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5 Mar 2021

A battle for survival on Culloden Moor

Written by Katey Boal, Visitor Services Manager Engagement, Culloden
A close-up of a skylark standing in a grassy field. It has pale, golden brown feathers with a cream tummy. It has a raised crest on top of its head.
A skylark
This spring, there is a battle for survival taking place on Culloden Moor – not the story of the Jacobites this time, but our beautiful skylarks. Our grassland is managed to allow for the skylarks’ nesting season, and we ask dog walkers to keep their dogs on a lead when near the nesting sites.

Skylarks are native British birds and are well known for their song and song flight. Their song is so beautiful that it has inspired poets including George Meredith and Siegfried Sassoon. Their distinctive song flight inspired Ralph Vaughan Williams to create his evocative piece of music ‘The Lark Ascending’. But skylarks have suffered a dramatic and alarming decline in numbers in recent years and now appear on the IUCN Red List of Threatened Species.

Skylarks make their home in the grassy habitat at Culloden Battlefield. They build their nests on the ground, protected amongst the tall grass and meadow flowers. Some people might consider skylarks plain, but they’re wonderfully adapted for their grassland environment and are perfectly camouflaged to make their home amongst moorland, meadows, heath and grassland. Males and females look similar: both are sandy brown, with a lighter belly and darker streaks along their feathers. They have pale edges to their wings and white outer tail feathers, and a grey brown beak. Skylarks are 16–18cm long and have a wingspan that runs between 30–36 cm. To give you a sense of its size, you could hold a skylark nestled in your hand.

But, don’t underestimate this songbird! It’s when it’s in flight and singing that it reveals its spectacular nature. The skylark song is that of open spaces, full of trills and whistles as it hovers and performs amazing aerial displays. The males are very territorial – they dance through the sky, rising vertically before diving and dipping across the grassland, driving off competition with their athletic prowess and displaying their suitability as a mate.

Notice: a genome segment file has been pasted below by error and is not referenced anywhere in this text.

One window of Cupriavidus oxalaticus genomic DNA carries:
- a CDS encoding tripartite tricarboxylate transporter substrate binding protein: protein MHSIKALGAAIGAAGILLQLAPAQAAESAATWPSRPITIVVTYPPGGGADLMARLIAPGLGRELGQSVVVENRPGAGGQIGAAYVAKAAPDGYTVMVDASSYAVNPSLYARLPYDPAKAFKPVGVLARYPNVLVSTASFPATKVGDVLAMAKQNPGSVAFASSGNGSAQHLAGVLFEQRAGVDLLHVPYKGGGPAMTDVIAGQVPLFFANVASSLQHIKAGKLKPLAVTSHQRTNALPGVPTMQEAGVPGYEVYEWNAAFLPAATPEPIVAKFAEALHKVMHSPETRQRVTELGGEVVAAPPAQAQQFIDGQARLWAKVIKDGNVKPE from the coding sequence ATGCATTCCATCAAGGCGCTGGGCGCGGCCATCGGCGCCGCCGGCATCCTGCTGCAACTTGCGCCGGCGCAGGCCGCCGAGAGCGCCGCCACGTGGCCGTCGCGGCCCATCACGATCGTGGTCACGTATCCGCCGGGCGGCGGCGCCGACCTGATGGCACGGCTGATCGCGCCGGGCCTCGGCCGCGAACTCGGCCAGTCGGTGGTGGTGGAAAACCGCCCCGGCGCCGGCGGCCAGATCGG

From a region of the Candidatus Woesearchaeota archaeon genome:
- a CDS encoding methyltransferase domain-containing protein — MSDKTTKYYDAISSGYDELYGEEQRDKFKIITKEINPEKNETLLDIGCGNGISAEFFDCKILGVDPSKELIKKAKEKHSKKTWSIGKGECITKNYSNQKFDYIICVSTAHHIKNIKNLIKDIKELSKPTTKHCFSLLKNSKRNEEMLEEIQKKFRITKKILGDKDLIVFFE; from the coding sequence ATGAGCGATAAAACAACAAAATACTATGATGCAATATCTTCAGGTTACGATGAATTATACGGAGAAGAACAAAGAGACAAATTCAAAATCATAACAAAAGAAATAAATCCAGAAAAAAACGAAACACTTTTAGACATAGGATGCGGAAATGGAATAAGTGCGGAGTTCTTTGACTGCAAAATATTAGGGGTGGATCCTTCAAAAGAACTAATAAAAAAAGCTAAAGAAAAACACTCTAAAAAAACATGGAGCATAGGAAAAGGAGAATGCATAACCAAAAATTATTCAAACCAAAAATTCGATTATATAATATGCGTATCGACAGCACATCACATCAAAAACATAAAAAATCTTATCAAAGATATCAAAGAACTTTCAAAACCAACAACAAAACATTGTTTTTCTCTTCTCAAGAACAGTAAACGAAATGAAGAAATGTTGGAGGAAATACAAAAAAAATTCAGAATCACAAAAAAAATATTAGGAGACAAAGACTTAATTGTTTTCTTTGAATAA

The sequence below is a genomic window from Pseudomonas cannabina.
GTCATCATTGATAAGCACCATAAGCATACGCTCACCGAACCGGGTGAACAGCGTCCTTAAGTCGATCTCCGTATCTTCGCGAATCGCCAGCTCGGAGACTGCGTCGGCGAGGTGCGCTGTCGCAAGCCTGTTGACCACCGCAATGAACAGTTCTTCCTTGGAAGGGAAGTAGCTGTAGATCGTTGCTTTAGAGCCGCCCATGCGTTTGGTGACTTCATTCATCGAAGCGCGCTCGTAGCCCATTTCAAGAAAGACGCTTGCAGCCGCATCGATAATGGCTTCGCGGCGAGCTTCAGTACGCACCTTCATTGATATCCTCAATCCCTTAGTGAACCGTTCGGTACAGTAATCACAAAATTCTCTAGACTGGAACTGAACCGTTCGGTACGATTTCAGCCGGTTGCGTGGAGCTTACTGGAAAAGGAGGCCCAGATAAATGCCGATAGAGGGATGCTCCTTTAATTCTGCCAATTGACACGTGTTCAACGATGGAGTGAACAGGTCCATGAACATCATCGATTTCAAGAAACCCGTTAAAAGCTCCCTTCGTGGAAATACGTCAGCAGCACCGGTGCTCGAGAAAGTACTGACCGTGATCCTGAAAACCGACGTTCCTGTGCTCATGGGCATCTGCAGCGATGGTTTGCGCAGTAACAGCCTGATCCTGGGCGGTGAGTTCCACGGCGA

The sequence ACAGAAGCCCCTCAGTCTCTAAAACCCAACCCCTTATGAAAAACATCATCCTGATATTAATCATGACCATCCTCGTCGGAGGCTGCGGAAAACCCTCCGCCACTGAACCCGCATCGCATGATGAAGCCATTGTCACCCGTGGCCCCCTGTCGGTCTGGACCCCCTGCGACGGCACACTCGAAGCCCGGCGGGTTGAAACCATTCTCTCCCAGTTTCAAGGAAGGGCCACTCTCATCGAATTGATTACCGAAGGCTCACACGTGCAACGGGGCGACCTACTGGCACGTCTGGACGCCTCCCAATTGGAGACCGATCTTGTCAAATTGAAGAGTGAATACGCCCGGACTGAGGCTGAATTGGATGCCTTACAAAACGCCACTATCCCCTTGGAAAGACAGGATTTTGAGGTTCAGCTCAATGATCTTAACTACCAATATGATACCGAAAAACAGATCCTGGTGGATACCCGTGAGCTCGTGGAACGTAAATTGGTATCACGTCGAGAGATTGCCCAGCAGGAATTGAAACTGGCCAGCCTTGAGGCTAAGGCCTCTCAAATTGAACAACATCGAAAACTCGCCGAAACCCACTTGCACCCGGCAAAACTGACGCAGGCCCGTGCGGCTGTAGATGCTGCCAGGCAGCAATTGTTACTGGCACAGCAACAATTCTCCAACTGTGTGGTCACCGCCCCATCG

It’s likely that you’ll hear a skylark before you see one flitting and fluttering across the path. Please keep your dog on a lead when you hear or see these acrobatic artists. During the spring, skylarks are particularly vulnerable. Their nests in grass-lined hollows across the moor can be easily disturbed or significantly damaged by a dog or person running across.

Long grass sways in the wind on a large empty moor. A line of trees stand in the background with hills in the distance.
Culloden Moor makes an ideal nesting habitat for skylarks.

In order to maintain populations, skylarks need to produce 2–3 clutches a year. The female will lay between 2–6 eggs and will incubate them for up to 11 days. It then takes both parents to bring food back to the nest, where the chicks feast on insects and seeds. Modern farming practices have reduced the habitats viable for skylarks to nest and raise their young. Crops are too dense for nests to be built in, or sown too late in the year to accommodate their breeding season. In desperation, skylarks will attempt to nest in silage fields, but they’re mown too frequently and often the nests are destroyed. This is a real cause for concern: skylark numbers have declined by 75% between 1972 and 1996 – a staggering figure.

However, the skylark story doesn’t have to be a tragedy. In areas across the UK where skylarks are protected, we can see positive impacts on their decline. Some farmers are leaving ‘skylark plots’: areas of 4–16m² where they plant less densely and thereby create suitable habitats for skylarks. Studies in both the UK and Denmark have shown that this practice can make a real difference to local populations.

A couple stand on Culloden Battlefield beneath a tall flagpole from which flies a red flag. Woodland can be seen at the side of the field.

You, too, can play a part in protecting skylarks. Culloden Moor is the perfect habitat for these birds, provided they are left undisturbed. The grassland is carefully managed to allow for their nesting season, and there are plenty of insects and grains to feed their young. The real problem for these wee birds at Culloden is disturbance by dogs off the lead. We can reduce the risk by asking visitors to be responsible with their animals.

So, while you’re enjoying a stroll around the battlefield, please remember the battle the skylarks are fighting for survival, and keep your dogs on a lead.

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